In obedience to the mission received from Ignatius and from Pope Paul III, Canisius left for Germany. He went first to the Duchy of Bavaria, which for several years was the place where he exercised his ministry.
As dean, rector and vice chancellor of the University of Ingolstadt, he supervised the academic life of the Institute and the religious and moral reform of the people. In Vienna, where for a brief time he was diocesan administrator, he carried out his pastoral ministry in hospitals and prisons, both in the city and in the countryside, and prepared the publication of his Catechism. In 1556 he founded the College of Prague and, until 1569, was the first superior of the Jesuit Province of Upper Germany.
In this office he established a dense network of communities of his Order in the Germanic countries, especially colleges, that were starting points for the Catholic Reformation, for the renewal of the Catholic faith.
At that time he also took part in the Colloquy of Worms with Protestant divines, including Philip Melanchthon (1557); He served as Papal Nuncio in Poland (1558); he took part in the two Diets of Augsberg (1559 and 1565); he accompanied Cardinal Stanislaw Hozjusz, Legate of Pope Pius IV, to Emperor Ferdinand (1560); and he took part in the last session of the Council of Trent where he spoke on the issue of Communion under both Species and on the Index of Prohibited Books (1562).
In 1580 he withdrew to Fribourg, Switzerland, where he devoted himself entirely to preaching and writing. He died there on 21 December 1597. Blessed Pius IX beatified him in 1864 and in 1897 Pope Leo XIII proclaimed him the “Second Apostle of Germany”. Pope Pius XI canonized him and proclaimed him a Doctor of the Church in 1925.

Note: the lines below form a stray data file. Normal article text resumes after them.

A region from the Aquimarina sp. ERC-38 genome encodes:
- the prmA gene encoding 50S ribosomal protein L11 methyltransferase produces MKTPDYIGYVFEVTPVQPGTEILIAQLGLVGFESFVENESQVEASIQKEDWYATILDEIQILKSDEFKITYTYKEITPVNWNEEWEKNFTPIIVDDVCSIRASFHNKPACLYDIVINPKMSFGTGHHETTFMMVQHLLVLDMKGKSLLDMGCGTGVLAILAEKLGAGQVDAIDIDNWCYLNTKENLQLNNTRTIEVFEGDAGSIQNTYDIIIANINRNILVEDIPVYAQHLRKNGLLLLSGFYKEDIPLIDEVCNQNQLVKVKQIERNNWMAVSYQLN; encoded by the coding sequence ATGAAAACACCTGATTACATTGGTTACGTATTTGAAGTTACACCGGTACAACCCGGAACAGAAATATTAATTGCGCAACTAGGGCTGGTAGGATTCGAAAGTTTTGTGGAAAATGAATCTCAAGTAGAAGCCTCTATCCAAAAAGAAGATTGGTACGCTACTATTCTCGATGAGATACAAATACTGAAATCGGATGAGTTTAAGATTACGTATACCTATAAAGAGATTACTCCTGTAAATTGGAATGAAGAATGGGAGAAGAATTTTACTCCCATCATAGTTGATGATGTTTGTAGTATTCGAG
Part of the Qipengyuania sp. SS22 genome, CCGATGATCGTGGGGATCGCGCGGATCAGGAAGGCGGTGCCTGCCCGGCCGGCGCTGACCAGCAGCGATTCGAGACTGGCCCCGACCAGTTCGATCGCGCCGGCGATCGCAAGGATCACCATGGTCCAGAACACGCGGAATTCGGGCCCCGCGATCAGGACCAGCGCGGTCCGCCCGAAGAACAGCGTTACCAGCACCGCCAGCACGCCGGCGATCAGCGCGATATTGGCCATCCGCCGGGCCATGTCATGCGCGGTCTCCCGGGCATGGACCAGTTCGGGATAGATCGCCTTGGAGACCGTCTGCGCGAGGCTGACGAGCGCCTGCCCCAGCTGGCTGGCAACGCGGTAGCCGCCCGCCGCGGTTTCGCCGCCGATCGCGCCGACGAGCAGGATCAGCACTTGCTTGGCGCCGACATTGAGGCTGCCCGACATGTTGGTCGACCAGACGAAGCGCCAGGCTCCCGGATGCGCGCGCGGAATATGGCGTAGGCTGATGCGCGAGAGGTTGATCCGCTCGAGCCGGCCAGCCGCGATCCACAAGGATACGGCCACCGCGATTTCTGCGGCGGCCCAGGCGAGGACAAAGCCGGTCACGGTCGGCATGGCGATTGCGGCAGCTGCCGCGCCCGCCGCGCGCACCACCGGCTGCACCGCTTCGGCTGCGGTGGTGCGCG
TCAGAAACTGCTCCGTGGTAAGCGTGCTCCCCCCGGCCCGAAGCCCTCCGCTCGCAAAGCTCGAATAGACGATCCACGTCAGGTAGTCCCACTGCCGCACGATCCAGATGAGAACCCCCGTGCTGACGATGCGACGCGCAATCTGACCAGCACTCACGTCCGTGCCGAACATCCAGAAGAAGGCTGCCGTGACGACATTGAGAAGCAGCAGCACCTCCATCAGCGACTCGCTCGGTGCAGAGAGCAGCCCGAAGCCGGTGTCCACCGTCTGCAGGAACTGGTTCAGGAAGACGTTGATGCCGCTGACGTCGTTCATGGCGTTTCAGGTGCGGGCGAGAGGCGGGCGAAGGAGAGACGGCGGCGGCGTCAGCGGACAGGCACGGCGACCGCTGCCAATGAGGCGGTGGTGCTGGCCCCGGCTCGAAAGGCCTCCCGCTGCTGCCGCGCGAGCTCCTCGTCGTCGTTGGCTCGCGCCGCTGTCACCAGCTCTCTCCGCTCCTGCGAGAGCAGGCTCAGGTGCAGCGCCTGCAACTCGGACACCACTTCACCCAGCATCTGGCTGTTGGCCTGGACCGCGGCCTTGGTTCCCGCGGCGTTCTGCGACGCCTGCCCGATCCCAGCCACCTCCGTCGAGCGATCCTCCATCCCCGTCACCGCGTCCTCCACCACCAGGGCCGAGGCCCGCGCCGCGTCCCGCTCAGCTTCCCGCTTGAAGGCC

Saint Peter Canisius spent a large part of his life in touch with the most important people of his time and exercised a special influence with his writings. He edited the complete works of Cyril of Alexandria and of Saint Leo the Great, the Letters of Saint Jerome and the Orations of Saint Nicholas of Flüe. He published devotional books in various languages, biographies of several Swiss Saints and numerous homiletic texts.
However, his most widely disseminated writings were the three Catechisms he compiled between 1555 and 1558. The first Catechism was addressed to students who could grasp the elementary notions of theology; the second, to young people of the populace for an initial religious instruction; the third, to youth with a scholastic formation of middle and high school levels. He explained Catholic doctrine with questions and answers, concisely, in biblical terms, with great clarity and with no polemical overtones.